Having studied sexual fetishes for twenty years (which is itself a kind of fetish), I'm long past the investigation of shoes, pain, vomit and rubbing up against people on the subway. My first real job out of college was working as the circulation manager for the Spectator, a Bay Area adult-entertainment publication, which was fueled by classified advertising — often for very distinctive "services" and interests. While there, I became acquainted with a number of memorable characters: Peg Leg, a one-legged call girl with a very full dance ticket (and some remarkable prosthetic attachments); The Coach (gym shorts, silver whistle, clipboard); and a sexually ambiguous individual who just called him/herself "The Sneezer." (I'll let you use your imagination there.)
At first glance, this may seem to be one of the most widespread: take mirrors on bedroom ceilings, or the ever-increasing number of sex tapes made by both celebs and amateurs. But catroptrophilia is quite a bit stranger. I've spoken at length with four catroptophiles, and despite divergent backgrounds, their remarks have some eerie similarities. What they're excited by is the perception of a kind of Other — a psychic double or doppelganger. "I'm haunted," one man told me, "by this idea that I had a twin brother who died at birth — or worse, was adopted out. In the mirror I catch a glimpse of him again." Although exclusively heterosexual in his physical relations, his greatest fantasy — and the essence of his fetish — was imagined sex with his phantom twin. (Think of Woody Allen's famous quip about masturbation: "Don't laugh, it's sex with someone I love.") A female interviewee put it very succinctly: "She knows what I like."
Remember those 1950s horror films about colossal women? For those who love to be afraid of very big women, the Museum of Sex in New York has a fabulous exhibit on this fetish. More mundanely, we see hints of it in all those odd couples: little, reedy men and large, "ample" women. I met one couple where the size difference was so profound, the husband was referred to intimately as "The Dildo" — his whole body was seen as a sexual organ relative to his massive partner's bulk and stature.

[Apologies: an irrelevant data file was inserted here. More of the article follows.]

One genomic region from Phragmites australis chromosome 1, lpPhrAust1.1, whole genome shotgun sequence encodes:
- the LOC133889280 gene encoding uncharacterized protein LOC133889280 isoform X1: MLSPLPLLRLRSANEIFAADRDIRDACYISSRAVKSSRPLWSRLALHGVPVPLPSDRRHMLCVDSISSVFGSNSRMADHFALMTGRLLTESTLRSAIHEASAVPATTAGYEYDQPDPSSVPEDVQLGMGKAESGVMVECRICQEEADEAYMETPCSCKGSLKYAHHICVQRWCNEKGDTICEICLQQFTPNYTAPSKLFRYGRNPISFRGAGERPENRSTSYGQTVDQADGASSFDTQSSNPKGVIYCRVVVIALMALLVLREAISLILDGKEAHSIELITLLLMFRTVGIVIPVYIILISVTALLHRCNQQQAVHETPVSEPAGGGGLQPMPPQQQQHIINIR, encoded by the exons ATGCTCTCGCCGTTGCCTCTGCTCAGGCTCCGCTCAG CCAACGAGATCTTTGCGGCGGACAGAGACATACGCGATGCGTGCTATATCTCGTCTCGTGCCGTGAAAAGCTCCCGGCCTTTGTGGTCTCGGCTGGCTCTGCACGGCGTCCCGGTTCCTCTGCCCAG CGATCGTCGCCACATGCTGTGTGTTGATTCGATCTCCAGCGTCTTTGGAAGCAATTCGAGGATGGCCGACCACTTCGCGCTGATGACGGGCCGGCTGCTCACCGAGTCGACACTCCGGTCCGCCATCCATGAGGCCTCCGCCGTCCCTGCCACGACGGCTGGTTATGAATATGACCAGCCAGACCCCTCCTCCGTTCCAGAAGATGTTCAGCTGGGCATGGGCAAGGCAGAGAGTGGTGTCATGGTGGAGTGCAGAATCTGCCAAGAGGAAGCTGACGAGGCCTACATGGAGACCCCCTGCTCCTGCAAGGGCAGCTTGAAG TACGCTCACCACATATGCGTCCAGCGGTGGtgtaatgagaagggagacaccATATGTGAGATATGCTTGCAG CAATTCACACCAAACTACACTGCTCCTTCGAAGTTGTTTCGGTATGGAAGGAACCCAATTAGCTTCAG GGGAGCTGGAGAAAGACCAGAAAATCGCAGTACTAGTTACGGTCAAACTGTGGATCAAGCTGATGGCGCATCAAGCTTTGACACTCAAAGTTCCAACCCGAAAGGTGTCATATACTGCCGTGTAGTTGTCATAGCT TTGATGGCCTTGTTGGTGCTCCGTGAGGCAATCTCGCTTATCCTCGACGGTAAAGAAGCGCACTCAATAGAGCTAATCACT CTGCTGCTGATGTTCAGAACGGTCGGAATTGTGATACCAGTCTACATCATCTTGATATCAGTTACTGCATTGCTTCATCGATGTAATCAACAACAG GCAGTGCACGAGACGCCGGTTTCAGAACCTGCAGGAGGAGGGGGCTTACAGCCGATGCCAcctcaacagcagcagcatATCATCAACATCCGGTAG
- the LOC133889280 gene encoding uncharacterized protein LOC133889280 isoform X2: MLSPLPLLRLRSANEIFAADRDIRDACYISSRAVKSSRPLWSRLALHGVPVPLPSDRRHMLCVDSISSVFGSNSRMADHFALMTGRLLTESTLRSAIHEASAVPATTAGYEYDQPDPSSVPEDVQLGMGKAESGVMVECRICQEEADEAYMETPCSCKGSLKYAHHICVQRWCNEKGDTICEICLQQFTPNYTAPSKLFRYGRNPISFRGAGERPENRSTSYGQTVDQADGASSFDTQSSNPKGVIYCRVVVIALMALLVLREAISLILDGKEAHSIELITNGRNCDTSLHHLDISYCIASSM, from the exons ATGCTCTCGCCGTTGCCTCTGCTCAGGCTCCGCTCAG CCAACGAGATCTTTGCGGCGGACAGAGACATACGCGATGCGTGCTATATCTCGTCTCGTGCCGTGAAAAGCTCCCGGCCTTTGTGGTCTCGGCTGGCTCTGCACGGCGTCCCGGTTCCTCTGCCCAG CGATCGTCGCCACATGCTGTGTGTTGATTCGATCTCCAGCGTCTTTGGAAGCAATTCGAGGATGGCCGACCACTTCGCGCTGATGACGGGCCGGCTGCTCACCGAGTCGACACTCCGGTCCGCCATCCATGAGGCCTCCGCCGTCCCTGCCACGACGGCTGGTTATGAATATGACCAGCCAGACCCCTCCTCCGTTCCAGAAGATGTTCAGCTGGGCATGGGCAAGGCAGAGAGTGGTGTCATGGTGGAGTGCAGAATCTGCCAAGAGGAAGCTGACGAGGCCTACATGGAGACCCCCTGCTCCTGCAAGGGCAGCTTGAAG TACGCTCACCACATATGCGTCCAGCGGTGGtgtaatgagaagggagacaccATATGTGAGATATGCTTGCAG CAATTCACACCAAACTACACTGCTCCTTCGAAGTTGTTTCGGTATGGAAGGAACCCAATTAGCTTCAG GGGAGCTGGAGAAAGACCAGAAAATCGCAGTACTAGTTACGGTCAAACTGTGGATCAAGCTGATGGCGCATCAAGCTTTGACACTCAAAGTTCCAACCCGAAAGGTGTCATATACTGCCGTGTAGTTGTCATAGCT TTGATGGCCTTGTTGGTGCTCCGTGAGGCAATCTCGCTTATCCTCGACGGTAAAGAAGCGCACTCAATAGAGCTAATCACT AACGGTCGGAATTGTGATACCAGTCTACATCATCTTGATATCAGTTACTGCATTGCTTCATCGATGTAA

Once, interviewing a woman with this fetish, I showed her four pictures of naked men: a well-endowed eighteen-year-old model, an extremely thin bearded man in his early thirties, a heavily muscled former professional athlete in his late forties, and Peter North, the porn star. Asked to choose the most "virile and masculine" of the group, she selected the bearded man instantly. What I didn't tell her was that the bearded man had terminal cancer and was quite seriously ill. Her selection directly defies the view that our choices of "attractiveness" are driven by an instinctual appraisal of health and reproductive capacity. When I presented a Photoshop-modified picture of the man without his beard, she no longer recognized him. In fact, she was repelled.
Chremastistophilia — Excitement at being robbed or held up
I've met several chremastistophiles, all of whom had been arrested on petty charges at some point in their lives — drug possession, minor theft, etc. All expressed a strong libido, but also a climax dysfunction. They got aroused, they just didn't get off easily.
With so many animatronic characters in our midst, we're really not that far from artificial sex partners. Japanese robotics innovators are already on the case. Wouldn't sex robots solve many problems associated with prostitution: moral, social, hygienic? In any case, this fetish casts a rather ominous light on seemingly harmless activities like doll collecting, and even ventriloquism — after all, a ventriloquist's job is to merge with the immobilized puppet in question. One Oakland woman I met derived acute arousal from being treated like a doll or mannequin by her female partner, whether she was being stripped, posed, redressed into clothes again, or restrained. The process of manipulation, the loss of all will and direction, brought her a kind of release that she said (tellingly), "left orgasms for dead."